University Of Tasmania
135119 - Migratory strategies of juvenile northern fur seals.pdf (5.41 MB)
Download file

Migratory strategies of juvenile northern fur seals (Callorhinus ursinus): bridging the gap between pups and adults

Download (5.41 MB)
journal contribution
posted on 2023-05-20, 07:23 authored by Zeppelin, T, Pelland, N, Sterling, J, Brost, B, Melin, S, Johnson, D, Mary-Anne LeaMary-Anne Lea, Ream, R
In species exhibiting differential migration by sex and age, understanding what differences exist, and the adaptive reasons for these differences is critical for determining how demographic groups will respond to environmental variability and anthropogenic perturbations. We used satellite-telemetered movement and diving data to investigate differential migration and its ontogeny in a highly migratory North Pacific Ocean predator, the northern fur seal (Callorhinus ursinus; NFS), with a focus on understudied juvenile (1- to 2-year-old) animals. We instrumented 71 juvenile NFS in two years (2006–07 and 2007–08) at three major North American breeding sites and compared their migratory strategies with pups and adults. Although sexual dimorphism is strong in adult NFS, only weak differences in body mass between sexes were found in juveniles, which had similar body mass to pups (~3–4 months). However, unlike widely-dispersed pups, juvenile male and female NFS dispersed in different directions, and used different habitats characterized by distinct hydrography and prey assemblages during migration, similar to breeding adults. Juvenile diving behavior differed only modestly among habitats and between sexes, consistent with weak differences in body mass. Evidence of habitat sexual segregation by juvenile NFS contradicts previous hypotheses that physiological differences predominantly drive the ontogeny of differential migration.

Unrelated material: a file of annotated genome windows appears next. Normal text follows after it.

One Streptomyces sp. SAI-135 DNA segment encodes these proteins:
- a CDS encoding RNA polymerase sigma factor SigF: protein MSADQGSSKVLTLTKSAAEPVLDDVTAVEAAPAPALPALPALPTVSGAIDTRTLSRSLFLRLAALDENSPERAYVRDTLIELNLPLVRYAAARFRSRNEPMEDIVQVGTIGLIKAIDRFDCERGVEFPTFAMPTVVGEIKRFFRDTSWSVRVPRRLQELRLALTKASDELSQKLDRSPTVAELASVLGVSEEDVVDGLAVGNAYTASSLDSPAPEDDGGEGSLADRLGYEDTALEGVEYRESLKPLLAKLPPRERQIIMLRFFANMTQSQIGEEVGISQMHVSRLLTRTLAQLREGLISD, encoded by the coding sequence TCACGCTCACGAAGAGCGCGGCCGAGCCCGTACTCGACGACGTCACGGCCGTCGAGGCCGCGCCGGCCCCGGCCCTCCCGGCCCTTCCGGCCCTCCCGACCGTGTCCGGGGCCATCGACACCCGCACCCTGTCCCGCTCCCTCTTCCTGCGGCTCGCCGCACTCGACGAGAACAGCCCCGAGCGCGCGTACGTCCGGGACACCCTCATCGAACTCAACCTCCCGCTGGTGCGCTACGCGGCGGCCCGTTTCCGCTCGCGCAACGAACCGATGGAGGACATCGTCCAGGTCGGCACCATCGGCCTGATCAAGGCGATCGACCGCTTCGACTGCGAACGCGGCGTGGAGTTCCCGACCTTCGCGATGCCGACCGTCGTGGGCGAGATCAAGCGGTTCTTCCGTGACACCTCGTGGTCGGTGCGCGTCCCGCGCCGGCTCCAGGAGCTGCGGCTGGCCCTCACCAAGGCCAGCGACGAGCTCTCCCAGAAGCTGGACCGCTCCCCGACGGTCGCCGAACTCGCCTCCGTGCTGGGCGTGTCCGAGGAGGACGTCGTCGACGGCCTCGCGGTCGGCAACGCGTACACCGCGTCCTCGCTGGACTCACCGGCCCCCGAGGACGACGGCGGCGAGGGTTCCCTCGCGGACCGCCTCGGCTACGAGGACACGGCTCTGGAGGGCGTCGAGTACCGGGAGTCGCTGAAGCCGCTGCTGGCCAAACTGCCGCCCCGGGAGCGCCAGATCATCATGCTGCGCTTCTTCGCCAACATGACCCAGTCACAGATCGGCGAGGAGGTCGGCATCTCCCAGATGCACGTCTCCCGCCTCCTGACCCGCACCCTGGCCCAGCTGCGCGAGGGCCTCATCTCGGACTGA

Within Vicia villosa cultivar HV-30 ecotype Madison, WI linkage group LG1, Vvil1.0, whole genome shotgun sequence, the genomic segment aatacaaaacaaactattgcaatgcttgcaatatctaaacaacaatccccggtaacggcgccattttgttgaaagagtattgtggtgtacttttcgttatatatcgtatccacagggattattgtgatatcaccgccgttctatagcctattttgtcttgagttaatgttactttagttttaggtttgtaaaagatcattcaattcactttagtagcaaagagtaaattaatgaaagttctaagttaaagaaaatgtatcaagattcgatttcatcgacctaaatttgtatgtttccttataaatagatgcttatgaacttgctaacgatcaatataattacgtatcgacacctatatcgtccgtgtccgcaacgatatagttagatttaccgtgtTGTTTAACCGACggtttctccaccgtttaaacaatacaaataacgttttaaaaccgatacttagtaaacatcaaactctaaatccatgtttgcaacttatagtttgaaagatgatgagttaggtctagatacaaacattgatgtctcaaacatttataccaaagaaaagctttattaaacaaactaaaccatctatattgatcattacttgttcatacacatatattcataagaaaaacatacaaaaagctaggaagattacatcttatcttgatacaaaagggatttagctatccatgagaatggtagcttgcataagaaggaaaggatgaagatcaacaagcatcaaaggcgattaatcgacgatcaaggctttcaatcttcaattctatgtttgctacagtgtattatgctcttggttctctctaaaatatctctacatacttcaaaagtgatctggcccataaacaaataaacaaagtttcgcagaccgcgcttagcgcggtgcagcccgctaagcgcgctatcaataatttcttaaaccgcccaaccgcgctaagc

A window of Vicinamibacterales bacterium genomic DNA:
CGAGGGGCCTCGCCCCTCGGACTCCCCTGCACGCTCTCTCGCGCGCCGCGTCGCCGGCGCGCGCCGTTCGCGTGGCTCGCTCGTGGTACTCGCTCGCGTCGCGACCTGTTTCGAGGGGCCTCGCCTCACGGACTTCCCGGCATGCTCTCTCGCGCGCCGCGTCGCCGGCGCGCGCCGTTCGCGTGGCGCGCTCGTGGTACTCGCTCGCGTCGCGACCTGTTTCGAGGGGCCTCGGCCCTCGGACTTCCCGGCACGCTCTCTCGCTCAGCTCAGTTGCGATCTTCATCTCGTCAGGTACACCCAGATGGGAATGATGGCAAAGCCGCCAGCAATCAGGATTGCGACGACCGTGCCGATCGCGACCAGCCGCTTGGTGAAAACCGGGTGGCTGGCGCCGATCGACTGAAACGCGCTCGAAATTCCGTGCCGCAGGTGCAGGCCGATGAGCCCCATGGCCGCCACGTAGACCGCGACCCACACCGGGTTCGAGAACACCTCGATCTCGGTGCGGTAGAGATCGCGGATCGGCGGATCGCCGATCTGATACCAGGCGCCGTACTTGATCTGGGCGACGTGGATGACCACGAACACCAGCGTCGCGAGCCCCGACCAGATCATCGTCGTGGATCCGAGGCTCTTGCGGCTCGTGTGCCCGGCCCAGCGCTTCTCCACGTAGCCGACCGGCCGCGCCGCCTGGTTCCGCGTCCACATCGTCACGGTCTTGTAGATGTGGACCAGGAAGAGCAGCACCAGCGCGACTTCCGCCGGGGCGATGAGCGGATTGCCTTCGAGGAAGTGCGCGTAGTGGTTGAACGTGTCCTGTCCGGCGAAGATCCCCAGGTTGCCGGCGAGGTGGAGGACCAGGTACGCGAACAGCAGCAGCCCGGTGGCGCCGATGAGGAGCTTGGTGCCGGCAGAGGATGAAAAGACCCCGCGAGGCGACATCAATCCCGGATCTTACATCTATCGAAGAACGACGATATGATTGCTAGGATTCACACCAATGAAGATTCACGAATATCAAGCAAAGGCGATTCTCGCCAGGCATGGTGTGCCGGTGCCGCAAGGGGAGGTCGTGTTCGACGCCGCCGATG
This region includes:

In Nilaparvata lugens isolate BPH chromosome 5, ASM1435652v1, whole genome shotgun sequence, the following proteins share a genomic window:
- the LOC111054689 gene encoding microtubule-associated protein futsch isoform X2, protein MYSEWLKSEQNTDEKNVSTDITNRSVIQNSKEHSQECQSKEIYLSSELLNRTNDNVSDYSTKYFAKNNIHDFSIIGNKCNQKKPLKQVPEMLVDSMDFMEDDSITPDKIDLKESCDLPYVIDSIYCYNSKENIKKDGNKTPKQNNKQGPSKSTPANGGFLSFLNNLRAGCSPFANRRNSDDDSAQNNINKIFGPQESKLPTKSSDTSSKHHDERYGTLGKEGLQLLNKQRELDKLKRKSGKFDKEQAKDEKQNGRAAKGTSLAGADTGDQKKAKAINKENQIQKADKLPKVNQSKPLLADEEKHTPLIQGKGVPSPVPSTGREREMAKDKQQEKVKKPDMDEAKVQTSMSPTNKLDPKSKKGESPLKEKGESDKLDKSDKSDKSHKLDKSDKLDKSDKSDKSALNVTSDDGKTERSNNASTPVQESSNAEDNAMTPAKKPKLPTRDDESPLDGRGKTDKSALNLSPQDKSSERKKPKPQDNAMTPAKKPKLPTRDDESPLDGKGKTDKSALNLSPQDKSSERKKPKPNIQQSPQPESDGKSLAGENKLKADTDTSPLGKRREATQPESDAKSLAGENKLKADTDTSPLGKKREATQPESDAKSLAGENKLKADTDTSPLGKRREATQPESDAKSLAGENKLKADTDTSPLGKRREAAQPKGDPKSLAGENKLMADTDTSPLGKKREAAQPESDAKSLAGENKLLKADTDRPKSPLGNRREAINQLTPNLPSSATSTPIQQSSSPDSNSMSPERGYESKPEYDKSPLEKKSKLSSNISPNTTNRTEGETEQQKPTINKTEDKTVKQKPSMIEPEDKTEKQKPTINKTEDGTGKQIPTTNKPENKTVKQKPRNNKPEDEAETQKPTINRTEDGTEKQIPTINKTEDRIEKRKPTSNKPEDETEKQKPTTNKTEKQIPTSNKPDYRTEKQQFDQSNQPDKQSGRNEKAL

Publication title

Scientific Reports



Article number









Institute for Marine and Antarctic Studies


Nature Publishing Group

Place of publication

United Kingdom

Rights statement

© The Author(s) 2019. This article is licensed under a Creative Commons Attribution 4.0 International License (, which permits use, sharing, adaptation, distribution and reproduction in any medium or format, as long as you give appropriate credit to the original author(s) and the source, provide a link to the Creative Commons license, and indicate if changes were made.

Repository Status

  • Open

Socio-economic Objectives

Marine biodiversity

Usage metrics